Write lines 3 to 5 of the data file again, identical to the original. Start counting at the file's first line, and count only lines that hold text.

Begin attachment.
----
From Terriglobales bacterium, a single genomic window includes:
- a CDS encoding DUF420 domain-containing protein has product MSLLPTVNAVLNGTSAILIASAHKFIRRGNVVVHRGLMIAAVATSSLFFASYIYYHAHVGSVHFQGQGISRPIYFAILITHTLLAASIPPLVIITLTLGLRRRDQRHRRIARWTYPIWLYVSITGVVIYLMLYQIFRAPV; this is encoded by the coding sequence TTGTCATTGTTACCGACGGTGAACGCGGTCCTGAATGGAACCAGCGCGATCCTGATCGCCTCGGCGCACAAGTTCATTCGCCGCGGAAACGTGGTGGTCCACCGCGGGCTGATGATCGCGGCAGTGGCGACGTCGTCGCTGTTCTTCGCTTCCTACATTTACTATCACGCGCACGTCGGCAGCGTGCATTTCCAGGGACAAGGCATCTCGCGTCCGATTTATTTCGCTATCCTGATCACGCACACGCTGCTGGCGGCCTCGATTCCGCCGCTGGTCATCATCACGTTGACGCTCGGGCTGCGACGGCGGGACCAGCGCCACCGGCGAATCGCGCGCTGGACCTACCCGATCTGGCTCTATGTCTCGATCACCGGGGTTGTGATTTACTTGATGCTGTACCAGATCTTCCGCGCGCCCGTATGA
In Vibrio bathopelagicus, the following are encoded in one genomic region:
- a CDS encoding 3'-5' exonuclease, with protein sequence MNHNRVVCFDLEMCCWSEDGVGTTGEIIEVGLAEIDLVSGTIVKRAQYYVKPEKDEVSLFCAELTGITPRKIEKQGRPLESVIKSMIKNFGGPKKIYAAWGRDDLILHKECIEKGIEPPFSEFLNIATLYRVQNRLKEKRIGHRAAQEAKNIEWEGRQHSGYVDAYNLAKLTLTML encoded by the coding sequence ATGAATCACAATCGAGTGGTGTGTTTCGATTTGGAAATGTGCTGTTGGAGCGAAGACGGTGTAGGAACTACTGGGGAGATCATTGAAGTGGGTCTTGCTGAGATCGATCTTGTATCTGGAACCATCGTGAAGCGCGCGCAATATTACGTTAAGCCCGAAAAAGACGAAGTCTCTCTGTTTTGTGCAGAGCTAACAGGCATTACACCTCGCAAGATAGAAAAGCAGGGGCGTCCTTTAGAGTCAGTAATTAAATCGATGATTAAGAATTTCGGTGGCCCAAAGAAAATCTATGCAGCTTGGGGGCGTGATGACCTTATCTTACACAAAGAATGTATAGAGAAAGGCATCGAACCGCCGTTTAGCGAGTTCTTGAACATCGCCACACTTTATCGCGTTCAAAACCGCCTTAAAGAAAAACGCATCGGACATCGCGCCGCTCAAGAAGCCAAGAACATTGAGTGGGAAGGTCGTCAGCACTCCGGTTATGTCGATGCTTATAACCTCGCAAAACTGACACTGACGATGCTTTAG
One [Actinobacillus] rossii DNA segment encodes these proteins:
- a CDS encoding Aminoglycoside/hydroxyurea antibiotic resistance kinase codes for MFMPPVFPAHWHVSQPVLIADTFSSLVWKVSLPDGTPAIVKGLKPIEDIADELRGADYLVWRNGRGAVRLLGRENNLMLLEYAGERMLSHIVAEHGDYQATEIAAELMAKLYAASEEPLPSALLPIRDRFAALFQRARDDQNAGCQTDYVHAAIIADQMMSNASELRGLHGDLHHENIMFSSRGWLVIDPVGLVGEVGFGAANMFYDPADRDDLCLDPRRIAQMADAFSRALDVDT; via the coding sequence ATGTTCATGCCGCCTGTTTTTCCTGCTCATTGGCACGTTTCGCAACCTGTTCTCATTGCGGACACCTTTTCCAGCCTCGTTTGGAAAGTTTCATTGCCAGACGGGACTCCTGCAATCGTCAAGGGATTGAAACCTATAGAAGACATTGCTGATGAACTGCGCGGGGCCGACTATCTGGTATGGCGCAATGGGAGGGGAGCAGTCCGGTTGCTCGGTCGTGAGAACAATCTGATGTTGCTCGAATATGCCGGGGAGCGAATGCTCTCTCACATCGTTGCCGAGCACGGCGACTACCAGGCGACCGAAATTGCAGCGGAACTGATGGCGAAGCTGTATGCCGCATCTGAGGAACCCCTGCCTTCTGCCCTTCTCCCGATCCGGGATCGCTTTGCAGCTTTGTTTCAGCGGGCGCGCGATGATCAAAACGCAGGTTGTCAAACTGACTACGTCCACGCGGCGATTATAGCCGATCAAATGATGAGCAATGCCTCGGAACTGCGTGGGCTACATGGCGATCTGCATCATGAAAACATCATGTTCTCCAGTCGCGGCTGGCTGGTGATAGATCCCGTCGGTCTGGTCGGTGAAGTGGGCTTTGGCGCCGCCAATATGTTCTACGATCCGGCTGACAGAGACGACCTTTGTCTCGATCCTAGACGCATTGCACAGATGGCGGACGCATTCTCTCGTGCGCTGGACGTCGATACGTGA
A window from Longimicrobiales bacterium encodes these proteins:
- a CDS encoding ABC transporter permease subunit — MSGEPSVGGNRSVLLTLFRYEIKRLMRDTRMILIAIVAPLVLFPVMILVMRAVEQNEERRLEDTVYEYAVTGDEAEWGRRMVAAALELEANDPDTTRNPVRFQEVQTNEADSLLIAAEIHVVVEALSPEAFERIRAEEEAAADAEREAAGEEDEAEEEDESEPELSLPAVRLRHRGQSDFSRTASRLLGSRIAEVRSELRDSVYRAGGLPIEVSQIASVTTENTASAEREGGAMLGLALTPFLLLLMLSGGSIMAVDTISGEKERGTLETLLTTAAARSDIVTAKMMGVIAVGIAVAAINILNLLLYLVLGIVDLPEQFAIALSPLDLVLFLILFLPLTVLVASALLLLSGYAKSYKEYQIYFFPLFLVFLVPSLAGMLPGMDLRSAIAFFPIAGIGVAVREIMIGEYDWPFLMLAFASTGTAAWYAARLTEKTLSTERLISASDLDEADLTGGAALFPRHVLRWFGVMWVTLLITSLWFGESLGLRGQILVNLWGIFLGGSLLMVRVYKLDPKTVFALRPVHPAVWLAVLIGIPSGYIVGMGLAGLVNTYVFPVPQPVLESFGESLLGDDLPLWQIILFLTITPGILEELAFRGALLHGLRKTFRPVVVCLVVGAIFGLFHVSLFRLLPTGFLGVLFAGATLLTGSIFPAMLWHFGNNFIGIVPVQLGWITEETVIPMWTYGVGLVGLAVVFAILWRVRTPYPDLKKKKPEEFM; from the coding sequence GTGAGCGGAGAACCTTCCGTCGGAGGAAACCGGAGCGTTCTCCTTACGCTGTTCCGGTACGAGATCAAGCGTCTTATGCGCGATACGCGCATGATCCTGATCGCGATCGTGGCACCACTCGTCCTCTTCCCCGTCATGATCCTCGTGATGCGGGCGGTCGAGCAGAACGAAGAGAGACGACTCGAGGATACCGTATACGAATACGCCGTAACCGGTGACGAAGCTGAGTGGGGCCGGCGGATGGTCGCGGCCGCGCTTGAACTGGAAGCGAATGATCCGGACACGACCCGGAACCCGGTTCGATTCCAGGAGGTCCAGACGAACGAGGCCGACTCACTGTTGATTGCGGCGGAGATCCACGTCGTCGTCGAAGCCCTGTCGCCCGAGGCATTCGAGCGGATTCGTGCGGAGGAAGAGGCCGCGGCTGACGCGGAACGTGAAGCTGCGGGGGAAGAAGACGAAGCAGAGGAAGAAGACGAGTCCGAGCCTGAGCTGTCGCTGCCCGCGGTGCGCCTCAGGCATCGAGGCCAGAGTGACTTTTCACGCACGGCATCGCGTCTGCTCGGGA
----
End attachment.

In Vibrio bathopelagicus, the following are encoded in one genomic region:
- a CDS encoding 3'-5' exonuclease, with protein sequence MNHNRVVCFDLEMCCWSEDGVGTTGEIIEVGLAEIDLVSGTIVKRAQYYVKPEKDEVSLFCAELTGITPRKIEKQGRPLESVIKSMIKNFGGPKKIYAAWGRDDLILHKECIEKGIEPPFSEFLNIATLYRVQNRLKEKRIGHRAAQEAKNIEWEGRQHSGYVDAYNLAKLTLTML encoded by the coding sequence ATGAATCACAATCGAGTGGTGTGTTTCGATTTGGAAATGTGCTGTTGGAGCGAAGACGGTGTAGGAACTACTGGGGAGATCATTGAAGTGGGTCTTGCTGAGATCGATCTTGTATCTGGAACCATCGTGAAGCGCGCGCAATATTACGTTAAGCCCGAAAAAGACGAAGTCTCTCTGTTTTGTGCAGAGCTAACAGGCATTACACCTCGCAAGATAGAAAAGCAGGGGCGTCCTTTAGAGTCAGTAATTAAATCGATGATTAAGAATTTCGGTGGCCCAAAGAAAATCTATGCAGCTTGGGGGCGTGATGACCTTATCTTACACAAAGAATGTATAGAGAAAGGCATCGAACCGCCGTTTAGCGAGTTCTTGAACATCGCCACACTTTATCGCGTTCAAAACCGCCTTAAAGAAAAACGCATCGGACATCGCGCCGCTCAAGAAGCCAAGAACATTGAGTGGGAAGGTCGTCAGCACTCCGGTTATGTCGATGCTTATAACCTCGCAAAACTGACACTGACGATGCTTTAG
One [Actinobacillus] rossii DNA segment encodes these proteins: